Middle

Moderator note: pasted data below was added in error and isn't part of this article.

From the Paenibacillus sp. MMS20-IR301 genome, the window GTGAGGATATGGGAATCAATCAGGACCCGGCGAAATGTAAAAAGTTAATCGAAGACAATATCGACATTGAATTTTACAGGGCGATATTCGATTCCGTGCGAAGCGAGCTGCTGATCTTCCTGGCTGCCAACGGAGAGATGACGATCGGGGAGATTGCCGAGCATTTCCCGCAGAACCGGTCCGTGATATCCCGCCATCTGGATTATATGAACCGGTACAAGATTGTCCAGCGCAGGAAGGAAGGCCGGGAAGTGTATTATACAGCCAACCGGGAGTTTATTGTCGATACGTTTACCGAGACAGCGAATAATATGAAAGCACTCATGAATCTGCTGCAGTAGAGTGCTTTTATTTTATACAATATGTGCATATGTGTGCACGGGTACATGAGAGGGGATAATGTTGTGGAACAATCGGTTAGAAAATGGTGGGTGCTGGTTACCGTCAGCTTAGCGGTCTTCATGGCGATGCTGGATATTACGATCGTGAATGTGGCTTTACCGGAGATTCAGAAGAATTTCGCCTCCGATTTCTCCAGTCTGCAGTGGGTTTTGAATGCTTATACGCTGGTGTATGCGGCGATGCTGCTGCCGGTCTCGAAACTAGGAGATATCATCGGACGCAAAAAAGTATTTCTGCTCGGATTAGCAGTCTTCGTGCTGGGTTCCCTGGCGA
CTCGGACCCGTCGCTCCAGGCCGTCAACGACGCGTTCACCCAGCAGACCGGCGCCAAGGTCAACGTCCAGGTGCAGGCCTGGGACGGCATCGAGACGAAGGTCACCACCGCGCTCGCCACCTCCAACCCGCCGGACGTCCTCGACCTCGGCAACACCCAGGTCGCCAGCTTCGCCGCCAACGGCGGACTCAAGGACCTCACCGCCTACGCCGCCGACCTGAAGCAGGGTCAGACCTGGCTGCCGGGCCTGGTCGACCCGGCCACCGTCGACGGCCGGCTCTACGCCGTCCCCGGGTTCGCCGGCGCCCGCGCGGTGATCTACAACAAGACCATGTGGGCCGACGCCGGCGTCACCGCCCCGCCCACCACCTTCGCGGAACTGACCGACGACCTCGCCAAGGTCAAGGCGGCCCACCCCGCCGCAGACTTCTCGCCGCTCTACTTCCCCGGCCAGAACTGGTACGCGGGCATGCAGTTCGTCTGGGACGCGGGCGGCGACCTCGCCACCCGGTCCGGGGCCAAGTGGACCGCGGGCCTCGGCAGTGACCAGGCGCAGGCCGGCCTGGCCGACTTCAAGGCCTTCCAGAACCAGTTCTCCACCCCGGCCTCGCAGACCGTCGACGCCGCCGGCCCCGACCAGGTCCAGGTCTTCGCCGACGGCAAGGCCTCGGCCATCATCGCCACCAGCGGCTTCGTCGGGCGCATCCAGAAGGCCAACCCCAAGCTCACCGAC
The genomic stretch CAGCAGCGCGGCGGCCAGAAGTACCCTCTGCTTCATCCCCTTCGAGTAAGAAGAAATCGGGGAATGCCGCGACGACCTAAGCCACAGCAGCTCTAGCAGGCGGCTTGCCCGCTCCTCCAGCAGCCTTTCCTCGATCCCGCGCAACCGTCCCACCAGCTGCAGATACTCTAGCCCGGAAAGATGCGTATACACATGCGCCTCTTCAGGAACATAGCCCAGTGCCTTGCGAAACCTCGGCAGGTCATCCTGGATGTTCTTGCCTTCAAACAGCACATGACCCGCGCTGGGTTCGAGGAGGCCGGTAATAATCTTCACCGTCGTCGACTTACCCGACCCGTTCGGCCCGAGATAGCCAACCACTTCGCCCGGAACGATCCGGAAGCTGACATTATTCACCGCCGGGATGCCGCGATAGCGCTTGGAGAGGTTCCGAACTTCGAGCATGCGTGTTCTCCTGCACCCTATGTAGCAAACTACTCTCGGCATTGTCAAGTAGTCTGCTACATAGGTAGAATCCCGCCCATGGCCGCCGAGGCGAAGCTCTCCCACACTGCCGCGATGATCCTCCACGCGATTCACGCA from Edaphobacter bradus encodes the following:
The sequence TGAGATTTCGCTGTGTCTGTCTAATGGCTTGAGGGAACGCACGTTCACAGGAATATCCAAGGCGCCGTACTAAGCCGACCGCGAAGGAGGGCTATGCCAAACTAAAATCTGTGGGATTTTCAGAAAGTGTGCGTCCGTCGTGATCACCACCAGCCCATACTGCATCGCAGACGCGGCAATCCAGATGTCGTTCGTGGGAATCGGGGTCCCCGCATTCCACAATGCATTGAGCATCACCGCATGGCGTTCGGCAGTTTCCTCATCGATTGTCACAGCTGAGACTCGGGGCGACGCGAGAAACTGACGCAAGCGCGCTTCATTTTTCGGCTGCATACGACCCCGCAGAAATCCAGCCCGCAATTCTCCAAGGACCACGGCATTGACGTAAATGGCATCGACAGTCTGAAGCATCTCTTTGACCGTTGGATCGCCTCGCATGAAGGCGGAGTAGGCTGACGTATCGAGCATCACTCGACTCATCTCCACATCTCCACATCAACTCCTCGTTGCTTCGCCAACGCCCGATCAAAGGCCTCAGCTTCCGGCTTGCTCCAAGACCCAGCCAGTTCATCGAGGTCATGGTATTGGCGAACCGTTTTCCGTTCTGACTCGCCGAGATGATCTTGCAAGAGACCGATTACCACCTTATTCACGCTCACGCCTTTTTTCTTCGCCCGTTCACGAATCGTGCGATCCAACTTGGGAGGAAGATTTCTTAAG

------------------------------------------------------------------------------------------------------- H0 (Null hypothesis) = Visitors to Castleton do not travel long distances to get there H1 (Alternative hypothesis) = Visitors to Castleton do travel long distances to get there As a result of my research I accept the alternative hypothesis and reject the null hypothesis. My conclusion is that visitors to Castleton do travel long distances to get there. Method In order to discover whether visitors travel a long distance to get to Castleton we conducted a visitor survey by recording vehicle number plates found in the car park and then using these to work out where these cars came from. Results We discovered that the vehicles came from all over Britain, including Scotland. The majority of vehicles were cars but there were some 4-wheel drives as well as a people carrier. Conclusion This method is not reliable as the cars may have been purchased in these places, but the owners could live in an entirely different area. The only reliable method that could be used would be to ask each visitor individually, but this would be time-consuming and also an interference with the visitors. ------------------------------------------------------------------------------------------------------- H0 (Null hypothesis) = There are plenty of natural features which encourage tourists to visit Castleton H1 (Alternative hypothesis) = There are no natural features which encourage tourists to visit Castleton As a result of my research I accept the null hypothesis and reject the alternative hypothesis. My conclusion is that there are plenty of natural features, which encourage tourists to visit Castleton. Method We evaluated the area in Castleton and the surrounding area to find any natural features that may have been of interest to tourists. Some of these features were already dedicated tourist attractions, such as Peak Cavern. Results We discovered that there are many natural features in Castleton that would encourage people to visit Castleton such as caves, mountains, cliffs etc. Conclusion This was an effective method as to finding out whether there were plenty of natural features that encourage tourists to visit Castleton. ...read more.